“There’s always a risk when you go to bat for somebody, but the only way to avoid that is to always seek the maximum sentence every time — and that’s not really justice either,” says Satterberg. “We’re not holding back just because one guy didn’t take advantage of this extraordinary opportunity.”
Satterberg is not alone in envisioning his role as more expansive than just securing the most severe punishment possible against defendants. He is part of a small but growing number of prosecutors who are rethinking what it means to deliver justice to the communities they’re elected to serve.
“There’s a new breed of prosecutors that see their jobs very differently, and believe success isn’t defined by how many cases they indict, or how long sentences are, but whether they’ve made their community safer and healthier,” says Miriam Krinsky, a former federal prosecutor and founder of Fair and Just Prosecution, a nonprofit organization that supports and provides technical assistance to reform-focused DAs.
For example, Albany County DA David Soares’ “Clean Slate” initiative “aims to reverse engineer the flow of young adults away from traditional criminal justice system” by, among other things, addressing how hard it can be for them to re-enter society after serving a prison sentence. His initiative includes an expungement program that allows “non-violent or low-level offenders who have shown positive rehabilitation” to apply to have their criminal records sealed.
Wyandotte County, Kansas, District Attorney Mark Dupree is another member of this new cohort. Dupree, the state’s first black DA, was raised in a Kansas City neighborhood known for high crime rates.
“Growing up, I never saw a police officer unless they were arresting someone or a prosecutor unless they were in our church looking for a witness to help prosecute someone,” Dupree tells The Appeal.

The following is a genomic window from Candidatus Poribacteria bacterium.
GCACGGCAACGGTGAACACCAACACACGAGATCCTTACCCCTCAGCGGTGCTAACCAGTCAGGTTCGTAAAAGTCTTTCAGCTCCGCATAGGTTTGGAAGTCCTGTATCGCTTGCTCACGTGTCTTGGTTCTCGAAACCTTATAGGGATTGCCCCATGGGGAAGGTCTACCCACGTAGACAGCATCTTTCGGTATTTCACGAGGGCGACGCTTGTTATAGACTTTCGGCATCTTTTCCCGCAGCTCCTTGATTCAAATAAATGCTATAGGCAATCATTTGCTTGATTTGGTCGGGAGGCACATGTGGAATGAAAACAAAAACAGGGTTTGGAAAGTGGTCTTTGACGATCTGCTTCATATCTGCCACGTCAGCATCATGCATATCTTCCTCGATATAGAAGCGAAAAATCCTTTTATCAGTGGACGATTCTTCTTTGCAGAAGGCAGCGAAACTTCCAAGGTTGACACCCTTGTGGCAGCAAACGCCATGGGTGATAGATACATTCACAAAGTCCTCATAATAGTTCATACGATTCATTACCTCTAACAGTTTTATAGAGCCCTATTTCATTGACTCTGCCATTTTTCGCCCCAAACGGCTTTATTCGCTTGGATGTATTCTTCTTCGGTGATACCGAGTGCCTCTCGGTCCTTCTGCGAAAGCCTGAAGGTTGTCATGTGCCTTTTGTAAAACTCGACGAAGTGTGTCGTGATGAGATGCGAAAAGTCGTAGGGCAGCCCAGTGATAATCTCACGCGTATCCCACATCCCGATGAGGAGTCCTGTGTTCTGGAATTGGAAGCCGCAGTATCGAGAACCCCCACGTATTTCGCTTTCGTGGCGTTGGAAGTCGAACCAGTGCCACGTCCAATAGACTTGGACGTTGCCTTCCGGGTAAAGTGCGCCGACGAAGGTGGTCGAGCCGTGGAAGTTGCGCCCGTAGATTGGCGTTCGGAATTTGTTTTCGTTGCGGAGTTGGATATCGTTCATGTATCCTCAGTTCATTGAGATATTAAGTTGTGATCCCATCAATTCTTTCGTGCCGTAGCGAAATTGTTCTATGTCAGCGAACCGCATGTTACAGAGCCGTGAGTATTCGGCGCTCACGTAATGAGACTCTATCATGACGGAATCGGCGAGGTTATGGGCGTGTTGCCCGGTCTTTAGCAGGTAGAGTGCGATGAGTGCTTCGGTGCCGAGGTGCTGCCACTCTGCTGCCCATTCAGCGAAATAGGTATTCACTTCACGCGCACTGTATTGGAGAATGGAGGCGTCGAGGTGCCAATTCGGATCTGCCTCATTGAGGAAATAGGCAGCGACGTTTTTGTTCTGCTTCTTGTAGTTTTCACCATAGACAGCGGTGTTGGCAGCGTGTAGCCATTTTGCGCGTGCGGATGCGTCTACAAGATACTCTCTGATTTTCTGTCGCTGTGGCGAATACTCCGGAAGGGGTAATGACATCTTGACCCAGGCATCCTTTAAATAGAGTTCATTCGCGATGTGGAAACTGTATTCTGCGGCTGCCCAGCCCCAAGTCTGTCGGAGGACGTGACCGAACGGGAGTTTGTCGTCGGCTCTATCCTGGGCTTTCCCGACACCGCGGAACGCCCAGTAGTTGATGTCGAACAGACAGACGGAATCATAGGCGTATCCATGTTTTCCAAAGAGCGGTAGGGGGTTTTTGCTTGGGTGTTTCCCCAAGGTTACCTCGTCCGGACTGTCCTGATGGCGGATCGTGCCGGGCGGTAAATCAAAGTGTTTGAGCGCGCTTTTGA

Dupree, who was elected in 2016, plans to prioritize alternatives to prison programs, such as drug and mental health courts and probation. And Dupree emphasizes that prosecutors must assess each case individually, looking beyond a person’s crime to assess his or her life circumstances holistically. He also requires every prosecutor in his office to speak at local schools and to regularly hold community forums. Dupree hopes that bringing prosecutors and community members together in such forums will soften the views of both sides toward one another, and thus increase overall public safety.
“When you see the police on a consistent basis arresting people and destroying families, you become numb and annoyed with the justice system,” says Dupree. “I’m trying to give knowledge and understanding that the justice system is here to serve and protect you.”
Like Satterberg, Dupree conceives of his role as more expansive and complex than just slapping all defendants with the longest possible sentence.
“Everybody makes mistakes, and some mistakes are seen faster and heard louder than other people’s mistakes,” says Dupree. “But we should never allow ourselves to get caught up in the hype and forget the focus of justice. Sometimes justice requires a second chance.”